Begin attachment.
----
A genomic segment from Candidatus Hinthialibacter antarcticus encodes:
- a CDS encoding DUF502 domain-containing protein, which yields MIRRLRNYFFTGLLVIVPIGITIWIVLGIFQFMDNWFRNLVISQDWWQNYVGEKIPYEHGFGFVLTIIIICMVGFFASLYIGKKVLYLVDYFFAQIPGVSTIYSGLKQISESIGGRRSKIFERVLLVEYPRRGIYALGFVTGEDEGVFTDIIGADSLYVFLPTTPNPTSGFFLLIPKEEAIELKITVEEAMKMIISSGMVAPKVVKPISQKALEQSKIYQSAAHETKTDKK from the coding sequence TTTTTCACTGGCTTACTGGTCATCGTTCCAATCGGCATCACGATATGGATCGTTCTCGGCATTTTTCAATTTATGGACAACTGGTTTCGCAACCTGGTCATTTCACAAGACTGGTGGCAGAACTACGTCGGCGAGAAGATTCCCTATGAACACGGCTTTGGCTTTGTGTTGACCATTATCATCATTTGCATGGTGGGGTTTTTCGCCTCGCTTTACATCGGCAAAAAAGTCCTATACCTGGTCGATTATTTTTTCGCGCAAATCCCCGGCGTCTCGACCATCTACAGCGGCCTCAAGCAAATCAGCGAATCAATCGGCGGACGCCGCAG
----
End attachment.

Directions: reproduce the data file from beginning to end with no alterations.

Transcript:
A genomic segment from Candidatus Hinthialibacter antarcticus encodes:
- a CDS encoding DUF502 domain-containing protein, which yields MIRRLRNYFFTGLLVIVPIGITIWIVLGIFQFMDNWFRNLVISQDWWQNYVGEKIPYEHGFGFVLTIIIICMVGFFASLYIGKKVLYLVDYFFAQIPGVSTIYSGLKQISESIGGRRSKIFERVLLVEYPRRGIYALGFVTGEDEGVFTDIIGADSLYVFLPTTPNPTSGFFLLIPKEEAIELKITVEEAMKMIISSGMVAPKVVKPISQKALEQSKIYQSAAHETKTDKK from the coding sequence TTTTTCACTGGCTTACTGGTCATCGTTCCAATCGGCATCACGATATGGATCGTTCTCGGCATTTTTCAATTTATGGACAACTGGTTTCGCAACCTGGTCATTTCACAAGACTGGTGGCAGAACTACGTCGGCGAGAAGATTCCCTATGAACACGGCTTTGGCTTTGTGTTGACCATTATCATCATTTGCATGGTGGGGTTTTTCGCCTCGCTTTACATCGGCAAAAAAGTCCTATACCTGGTCGATTATTTTTTCGCGCAAATCCCCGGCGTCTCGACCATCTACAGCGGCCTCAAGCAAATCAGCGAATCAATCGGCGGACGCCGCAG